Wednesday, February 1, 2012

Stem cells found to be effective in brain injury

Stem cells are often described as a therapeutic that can work wonders by regrowing damaged tissues. They are of special interest in neurology, because nerves are barely being repaired by the body itself. Recently, we have been able to get some success by using stem cells, especially for treating neurological disorders. Now, an animal study has revealed that stem cells are able to restore functionality after brain injury. It may help us heal otherwise permanent brain damage.

For their studies, Japanese scientists used rats with brain injury and injected a load of stem cells into the carotid artery, the blood vessel that is used for transport to the brain. Because the cells were labelled with a fluorescent dye, it was possible to track them as they made their journey to the brain. Once they reached their destination, the stem cells were able to cross the barrier from the blood vessels into the brain, which is not an easy feat: normally there is a protection mechanism to prevent anything but nutrients to escape from the blood and into the tissue.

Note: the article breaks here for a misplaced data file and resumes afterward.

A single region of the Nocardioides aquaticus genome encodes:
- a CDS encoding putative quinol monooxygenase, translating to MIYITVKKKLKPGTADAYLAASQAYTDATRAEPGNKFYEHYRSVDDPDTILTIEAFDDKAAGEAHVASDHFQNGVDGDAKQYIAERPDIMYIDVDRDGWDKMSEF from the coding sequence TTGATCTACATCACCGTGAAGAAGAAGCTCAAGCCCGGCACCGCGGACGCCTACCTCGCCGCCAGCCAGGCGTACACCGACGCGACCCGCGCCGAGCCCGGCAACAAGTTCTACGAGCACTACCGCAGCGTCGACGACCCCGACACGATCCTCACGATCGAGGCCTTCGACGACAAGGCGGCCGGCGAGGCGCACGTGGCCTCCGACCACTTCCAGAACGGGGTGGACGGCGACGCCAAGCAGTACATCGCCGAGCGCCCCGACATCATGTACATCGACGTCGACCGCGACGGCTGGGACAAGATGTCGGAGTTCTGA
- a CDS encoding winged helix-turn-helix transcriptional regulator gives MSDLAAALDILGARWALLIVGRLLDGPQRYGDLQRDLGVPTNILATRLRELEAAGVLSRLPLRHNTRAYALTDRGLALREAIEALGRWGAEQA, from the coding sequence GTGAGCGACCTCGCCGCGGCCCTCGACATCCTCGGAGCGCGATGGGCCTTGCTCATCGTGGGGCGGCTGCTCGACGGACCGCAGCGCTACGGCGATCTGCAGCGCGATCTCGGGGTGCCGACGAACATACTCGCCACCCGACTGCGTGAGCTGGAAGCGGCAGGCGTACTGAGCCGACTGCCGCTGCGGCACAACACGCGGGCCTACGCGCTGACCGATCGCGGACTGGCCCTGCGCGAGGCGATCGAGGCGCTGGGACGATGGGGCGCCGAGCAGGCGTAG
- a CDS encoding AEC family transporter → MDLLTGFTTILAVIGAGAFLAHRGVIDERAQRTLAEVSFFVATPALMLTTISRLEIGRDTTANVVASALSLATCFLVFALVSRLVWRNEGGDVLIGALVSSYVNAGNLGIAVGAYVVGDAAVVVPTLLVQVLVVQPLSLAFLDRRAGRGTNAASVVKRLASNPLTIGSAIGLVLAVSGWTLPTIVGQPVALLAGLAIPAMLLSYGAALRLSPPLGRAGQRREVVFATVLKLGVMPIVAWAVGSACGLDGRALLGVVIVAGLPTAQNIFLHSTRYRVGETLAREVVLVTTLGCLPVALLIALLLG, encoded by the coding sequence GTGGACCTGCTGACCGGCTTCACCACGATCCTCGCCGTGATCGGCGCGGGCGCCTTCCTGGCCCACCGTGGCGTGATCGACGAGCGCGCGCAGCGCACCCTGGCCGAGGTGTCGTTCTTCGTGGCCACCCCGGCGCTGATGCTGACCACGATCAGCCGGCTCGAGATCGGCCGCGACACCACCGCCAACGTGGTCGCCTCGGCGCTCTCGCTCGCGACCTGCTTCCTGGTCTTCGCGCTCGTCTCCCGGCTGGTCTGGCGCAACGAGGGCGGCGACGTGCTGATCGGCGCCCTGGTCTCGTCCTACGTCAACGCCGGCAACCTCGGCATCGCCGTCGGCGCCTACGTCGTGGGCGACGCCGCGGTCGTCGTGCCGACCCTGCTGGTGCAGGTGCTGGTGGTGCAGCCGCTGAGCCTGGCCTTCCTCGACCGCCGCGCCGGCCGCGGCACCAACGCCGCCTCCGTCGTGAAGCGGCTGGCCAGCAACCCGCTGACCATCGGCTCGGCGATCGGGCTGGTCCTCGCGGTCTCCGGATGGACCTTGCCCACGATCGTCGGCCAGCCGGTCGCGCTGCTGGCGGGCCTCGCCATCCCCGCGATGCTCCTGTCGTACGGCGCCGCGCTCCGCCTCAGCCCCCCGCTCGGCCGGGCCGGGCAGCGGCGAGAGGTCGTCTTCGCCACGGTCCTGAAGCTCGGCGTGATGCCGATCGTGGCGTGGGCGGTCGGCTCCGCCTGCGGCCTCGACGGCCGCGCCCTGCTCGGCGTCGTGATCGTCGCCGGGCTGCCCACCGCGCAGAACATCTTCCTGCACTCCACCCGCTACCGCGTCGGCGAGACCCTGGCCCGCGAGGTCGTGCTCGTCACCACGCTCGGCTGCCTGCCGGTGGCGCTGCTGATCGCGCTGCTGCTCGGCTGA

After a few weeks, the researchers found that the injected cells had made their way to various parts of the brain, where they contributed to restoring its original function. Parts that were previously injured were revived with stem cells that had differentiated into nerves native to that area. Functionally, the rats restored the ability to move around; their movement was impaired because the required nerves in the brain were not working properly anymore due to the brain damage. It highlights that the stem cells are able to take over the function of the nerves that were killed during the injury, and that they function in the same way as the cells they replace.

Other studies
Stem cells are not only used to treat brain damage that was caused by injury. In scientific studies, scientists have shown efficacy in treating damaged spinal cords, visual impairment or neurodegenerative diseases such as parkinson's. Stem cells may even be used to increase our life span. A fair number of studies have entered the phase of human trials, after stem cells were already hallowed for decades to be a wonder cure for many diseases. Initially, it seemed we would be able to use stem cells relatively fast for clinical use, but scientists found throughout the years that controlling their development is not as easy as it seemed. We do seem to be on the right track now, with many studies already showing promising results.

The fact that clinical improvement was seen in rats is promising for its use in human patients. Additionally, the ability of being able to track the injected cells is a big plus. It is however unknown when the first clinical trials will start. According to the scientists, future studies are needed to learn what the optimal treatment strategy is in brain injury. 

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